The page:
The arts weren’t new to him. Tukiwaho has been immersed in it all his life. Growing up singing, acting school in Sydney, brother to the wonderfully talented performer Tainui Tukiwaho (the director of Te Pou Theatre). He was always flitting in and out of the performance space. “It wasn’t until I came home that I bit the bullet and made the decision to make it a career.”
Not that it was always a straightforward decision.
“I have to say right at the beginning because I didn't know it was what I wanted to do 100 percent, my brother was probably a big catalyst for me to feel comfortable,” smiles Tukiwaho. “We’re very close. We’re very different people but our similarities are our strength and our bind together. There's a connection to art and being Māori - it's an intrinsic part of our being. Music is where we come from, movement is where we come from.”
Engaging and affable, but earnest and dedicated to his mahi and his role in Tāmaki Makaurau, Tukiwaho’s place in the arts community has been built from a spark that was missing from his life when he was overseas.
“For quite some time, a lot of my world was based on aesthetics. I was a singer in a band so I was constantly on stage, I had a career in the fashion space, everything was based on what you look, it always felt a little hollow, superficial.
“When I got back (to New Zealand), my friends Sally Barnett and Brownyn Bent had just started an initiative with the Auckland City Mission called the Hobson Street Theatre Company, working with the homeless to build a theatre company for people on the street.
“I went to volunteer six months after they started and I haven’t left. It was then I started to realise that, for me, it wasn't about giving back, it was actually having a reason for art, to be able to feel solid in what I’m doing.”
Tukiwaho (centre) as Taurima Vibes won best Community Engagement Award at the 2018 Wellington Theatre awards.
Hammering Home Hauora
Tukiwaho loves that he can “feel strong and grounded” at this stage of his career. He speaks with passion and genuine warmth. There are plenty of other goals that would be easier for Tukiwaho to tick off. But it’s his work in wellbeing that remains at the forefront of his mind.
“One of the things that’s been mulling over in my brain for the last 6 months - this is the right time for it to flourish. I have a project that I’m trying to find funding for that is a national hauora resource for the arts sector - to try and roll this out over the next year so that we can respond to the changes in the climate as they happen.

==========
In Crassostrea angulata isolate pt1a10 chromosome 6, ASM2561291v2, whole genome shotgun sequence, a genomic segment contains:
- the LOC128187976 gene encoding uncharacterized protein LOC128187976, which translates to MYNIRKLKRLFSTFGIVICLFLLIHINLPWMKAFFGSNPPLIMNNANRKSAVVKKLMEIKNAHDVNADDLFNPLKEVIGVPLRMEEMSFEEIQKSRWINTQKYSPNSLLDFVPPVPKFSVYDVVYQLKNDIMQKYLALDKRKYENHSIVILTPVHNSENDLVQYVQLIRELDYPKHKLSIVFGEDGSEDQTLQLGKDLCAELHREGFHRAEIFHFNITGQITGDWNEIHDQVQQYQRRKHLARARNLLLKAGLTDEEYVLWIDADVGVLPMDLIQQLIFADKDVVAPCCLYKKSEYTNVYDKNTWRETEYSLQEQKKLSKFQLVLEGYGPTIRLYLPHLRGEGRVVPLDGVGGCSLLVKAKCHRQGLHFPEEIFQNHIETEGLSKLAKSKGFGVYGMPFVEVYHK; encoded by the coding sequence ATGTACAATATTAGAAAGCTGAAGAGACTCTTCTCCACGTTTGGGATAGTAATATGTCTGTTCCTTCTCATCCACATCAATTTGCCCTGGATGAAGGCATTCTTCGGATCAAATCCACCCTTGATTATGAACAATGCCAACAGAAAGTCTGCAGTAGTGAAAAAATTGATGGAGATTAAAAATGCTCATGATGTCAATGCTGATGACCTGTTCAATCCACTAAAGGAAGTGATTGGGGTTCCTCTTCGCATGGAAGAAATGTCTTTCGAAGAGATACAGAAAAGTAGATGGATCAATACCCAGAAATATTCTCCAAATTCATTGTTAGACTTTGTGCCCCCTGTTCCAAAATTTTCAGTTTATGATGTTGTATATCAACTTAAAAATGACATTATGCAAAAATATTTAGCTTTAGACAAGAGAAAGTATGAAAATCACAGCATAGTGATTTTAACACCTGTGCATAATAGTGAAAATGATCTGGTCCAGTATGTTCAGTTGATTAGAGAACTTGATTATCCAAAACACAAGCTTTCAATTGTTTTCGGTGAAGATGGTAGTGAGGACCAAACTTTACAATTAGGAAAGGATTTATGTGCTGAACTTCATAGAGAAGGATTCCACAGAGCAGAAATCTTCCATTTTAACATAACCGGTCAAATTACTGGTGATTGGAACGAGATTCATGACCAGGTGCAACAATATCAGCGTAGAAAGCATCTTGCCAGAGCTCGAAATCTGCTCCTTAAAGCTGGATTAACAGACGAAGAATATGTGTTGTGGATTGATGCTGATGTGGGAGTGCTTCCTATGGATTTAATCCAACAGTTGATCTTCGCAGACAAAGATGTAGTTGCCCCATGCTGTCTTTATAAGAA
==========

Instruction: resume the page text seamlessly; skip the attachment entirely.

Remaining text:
“I had a conversation with one of our sector’s leading spaces last year that I feel now is a good time to revisit. I told them in the middle of last year that this was a need - they see the need now because it’s affecting them and their organisation.”
Tukiwaho is at pains to make clear he’s just one of many up and down the country trying to make a difference in this area. When pressed about being a leader, he’s quick to change the point of reference to service, an acknowledgement of his involvement in the Mana Moana Facebook group that supports the Pasifika and Māori creative communities since the start of the COVID-19 crisis.
As we start to move back into a world where live performance can become a reality again, Tukiwaho can sense a togetherness.
“In and around our sector, everyone has united a little bit more, there’s fortification about what’s happened for us...as a community we’re more likely to band together to figure out we can help each other. I’m positive in the support space within our sector, I’m unsure what the wider community will want to do in regards to moving into our public spaces. That fear could sit there for some time, I think there will be lots of different responses.”
So for someone who was originally put off by concerns about uncertainty and instability, how does Tukiwaho feel about being part of the arts in its most confronting hour?
“Coming home was the best decision I ever made. That’s not just about being comfortable where I am in life, it feels like the right place to be. I’ve been able to watch my nieces and nephews grow into amazing humans, I’ve connected back to te ao Māori that I wasn’t able to do for 20 years living in Europe and Australia. The benefits outweigh anything else, even in my first few years in my brother's basement not being able to afford a bus ticket to Uni (laughs.)”